Universities work best as places where academically talented people come together to sharpen their talents. At their worst they are places wherein the academically medicocre, while equating themselves with the best - they have the name, 'university' after all and so must be as good as any -guard their mediocrity, insist on multiple committees, prtect above all their charges 'self-esteem' make it difficult for their charges to fail are and ensure that talent is suppressed. An academic friend told me of one 'university' department in which one of the few research active members of staff was prohibited from displaying offprints of their journal articles because this would 'demotivate' the great majority who had fewer or none.

'Mediocrity never recognises anything above itself. It takes talent to recognise genius.' (Shaw, wasn't it?).

Michael said...

Well, whilst we're on the quoting vibe;

'Nothing is more ingenious, more obstinate, nastier - indeed, in a sense, more clear sighted, than mediocrity harrying every form of superiority that offends it.' - Henri de Lubac

Wrinkled Weasel said...

Thanks for your thoughts. Of course, the word "elitism" is political, and it seems to bring out a rather neanderthal response; it must be bad because it turns people into winners and losers. But of course it does not. The best kind of meritocracy encourages everyone to do better.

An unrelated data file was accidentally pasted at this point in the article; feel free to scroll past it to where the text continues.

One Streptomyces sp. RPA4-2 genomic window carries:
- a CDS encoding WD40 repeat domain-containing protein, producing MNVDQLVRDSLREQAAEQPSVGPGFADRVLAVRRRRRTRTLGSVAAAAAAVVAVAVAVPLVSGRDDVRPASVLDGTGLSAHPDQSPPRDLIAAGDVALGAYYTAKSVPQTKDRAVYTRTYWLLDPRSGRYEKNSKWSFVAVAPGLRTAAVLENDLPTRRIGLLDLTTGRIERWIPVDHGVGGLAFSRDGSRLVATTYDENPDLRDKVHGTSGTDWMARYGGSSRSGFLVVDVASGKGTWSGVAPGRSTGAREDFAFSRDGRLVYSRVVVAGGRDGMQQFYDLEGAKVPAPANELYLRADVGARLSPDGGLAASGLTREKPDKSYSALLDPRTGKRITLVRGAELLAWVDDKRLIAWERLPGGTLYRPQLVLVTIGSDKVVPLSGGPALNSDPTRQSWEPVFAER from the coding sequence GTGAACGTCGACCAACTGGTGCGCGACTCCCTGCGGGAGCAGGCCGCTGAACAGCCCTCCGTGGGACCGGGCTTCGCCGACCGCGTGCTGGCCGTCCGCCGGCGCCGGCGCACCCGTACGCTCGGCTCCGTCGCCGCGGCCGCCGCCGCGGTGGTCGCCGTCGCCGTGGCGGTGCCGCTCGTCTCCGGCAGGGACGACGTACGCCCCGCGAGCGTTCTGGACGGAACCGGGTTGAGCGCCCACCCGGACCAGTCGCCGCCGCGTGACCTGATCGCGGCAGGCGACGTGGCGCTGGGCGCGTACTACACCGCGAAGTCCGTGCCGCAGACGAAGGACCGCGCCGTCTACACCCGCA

What we have now, this intellectual midget, Ed Balls, is somebody with a visceral hatred of superlatives. Someone whose moral and intellectual faculties barely register on any kind of graph.

Well, at least he will be gone in the next few months. And perhaps the re-building can begin. Perhaps, the Tories will at least just not interfere with the way higher education likes to run itself. But I fear it is too late. The universities are full of idiots. All the interesting people have been sidelined due to political correctness.

There have been a number of upsets in higher academia in the last decade, many to do with politics, not pedagogy.

Hamish said...

Congratulations to Mrs Weasel.
I looked at your article an hour ago, and thought is that how you spell chord in this context.
Checking back, it's now cord.